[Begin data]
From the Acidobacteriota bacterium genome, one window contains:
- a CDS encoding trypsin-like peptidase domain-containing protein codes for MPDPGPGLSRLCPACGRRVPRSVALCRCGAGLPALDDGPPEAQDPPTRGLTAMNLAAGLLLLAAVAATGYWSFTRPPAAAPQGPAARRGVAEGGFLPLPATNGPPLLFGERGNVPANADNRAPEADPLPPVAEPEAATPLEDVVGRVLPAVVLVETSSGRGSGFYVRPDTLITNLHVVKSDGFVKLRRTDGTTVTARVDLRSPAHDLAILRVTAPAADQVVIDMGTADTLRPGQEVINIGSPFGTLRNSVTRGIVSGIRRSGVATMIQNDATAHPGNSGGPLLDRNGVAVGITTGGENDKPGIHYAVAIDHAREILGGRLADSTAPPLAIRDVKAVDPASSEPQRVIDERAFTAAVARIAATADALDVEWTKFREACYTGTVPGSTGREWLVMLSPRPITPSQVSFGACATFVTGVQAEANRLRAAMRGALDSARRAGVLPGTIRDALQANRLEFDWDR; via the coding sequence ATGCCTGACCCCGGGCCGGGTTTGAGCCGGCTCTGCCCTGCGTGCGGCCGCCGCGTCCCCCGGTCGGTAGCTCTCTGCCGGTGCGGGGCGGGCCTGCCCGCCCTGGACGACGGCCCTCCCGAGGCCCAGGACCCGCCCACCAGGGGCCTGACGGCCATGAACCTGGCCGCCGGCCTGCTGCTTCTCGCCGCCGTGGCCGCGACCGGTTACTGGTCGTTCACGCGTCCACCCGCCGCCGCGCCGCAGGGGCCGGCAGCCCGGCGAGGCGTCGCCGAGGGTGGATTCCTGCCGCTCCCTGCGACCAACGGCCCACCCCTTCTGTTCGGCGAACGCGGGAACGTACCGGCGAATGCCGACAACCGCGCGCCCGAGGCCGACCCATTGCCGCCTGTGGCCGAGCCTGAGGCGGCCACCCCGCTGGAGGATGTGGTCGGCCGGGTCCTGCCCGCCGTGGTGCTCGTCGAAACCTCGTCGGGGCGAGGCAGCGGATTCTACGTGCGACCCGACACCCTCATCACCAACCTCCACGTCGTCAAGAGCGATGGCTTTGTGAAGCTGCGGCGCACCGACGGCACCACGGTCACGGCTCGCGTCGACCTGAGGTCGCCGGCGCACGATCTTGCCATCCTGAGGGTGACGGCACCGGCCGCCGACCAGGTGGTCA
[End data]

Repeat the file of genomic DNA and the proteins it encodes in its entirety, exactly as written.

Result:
From the Acidobacteriota bacterium genome, one window contains:
- a CDS encoding trypsin-like peptidase domain-containing protein codes for MPDPGPGLSRLCPACGRRVPRSVALCRCGAGLPALDDGPPEAQDPPTRGLTAMNLAAGLLLLAAVAATGYWSFTRPPAAAPQGPAARRGVAEGGFLPLPATNGPPLLFGERGNVPANADNRAPEADPLPPVAEPEAATPLEDVVGRVLPAVVLVETSSGRGSGFYVRPDTLITNLHVVKSDGFVKLRRTDGTTVTARVDLRSPAHDLAILRVTAPAADQVVIDMGTADTLRPGQEVINIGSPFGTLRNSVTRGIVSGIRRSGVATMIQNDATAHPGNSGGPLLDRNGVAVGITTGGENDKPGIHYAVAIDHAREILGGRLADSTAPPLAIRDVKAVDPASSEPQRVIDERAFTAAVARIAATADALDVEWTKFREACYTGTVPGSTGREWLVMLSPRPITPSQVSFGACATFVTGVQAEANRLRAAMRGALDSARRAGVLPGTIRDALQANRLEFDWDR; via the coding sequence ATGCCTGACCCCGGGCCGGGTTTGAGCCGGCTCTGCCCTGCGTGCGGCCGCCGCGTCCCCCGGTCGGTAGCTCTCTGCCGGTGCGGGGCGGGCCTGCCCGCCCTGGACGACGGCCCTCCCGAGGCCCAGGACCCGCCCACCAGGGGCCTGACGGCCATGAACCTGGCCGCCGGCCTGCTGCTTCTCGCCGCCGTGGCCGCGACCGGTTACTGGTCGTTCACGCGTCCACCCGCCGCCGCGCCGCAGGGGCCGGCAGCCCGGCGAGGCGTCGCCGAGGGTGGATTCCTGCCGCTCCCTGCGACCAACGGCCCACCCCTTCTGTTCGGCGAACGCGGGAACGTACCGGCGAATGCCGACAACCGCGCGCCCGAGGCCGACCCATTGCCGCCTGTGGCCGAGCCTGAGGCGGCCACCCCGCTGGAGGATGTGGTCGGCCGGGTCCTGCCCGCCGTGGTGCTCGTCGAAACCTCGTCGGGGCGAGGCAGCGGATTCTACGTGCGACCCGACACCCTCATCACCAACCTCCACGTCGTCAAGAGCGATGGCTTTGTGAAGCTGCGGCGCACCGACGGCACCACGGTCACGGCTCGCGTCGACCTGAGGTCGCCGGCGCACGATCTTGCCATCCTGAGGGTGACGGCACCGGCCGCCGACCAGGTGGTCA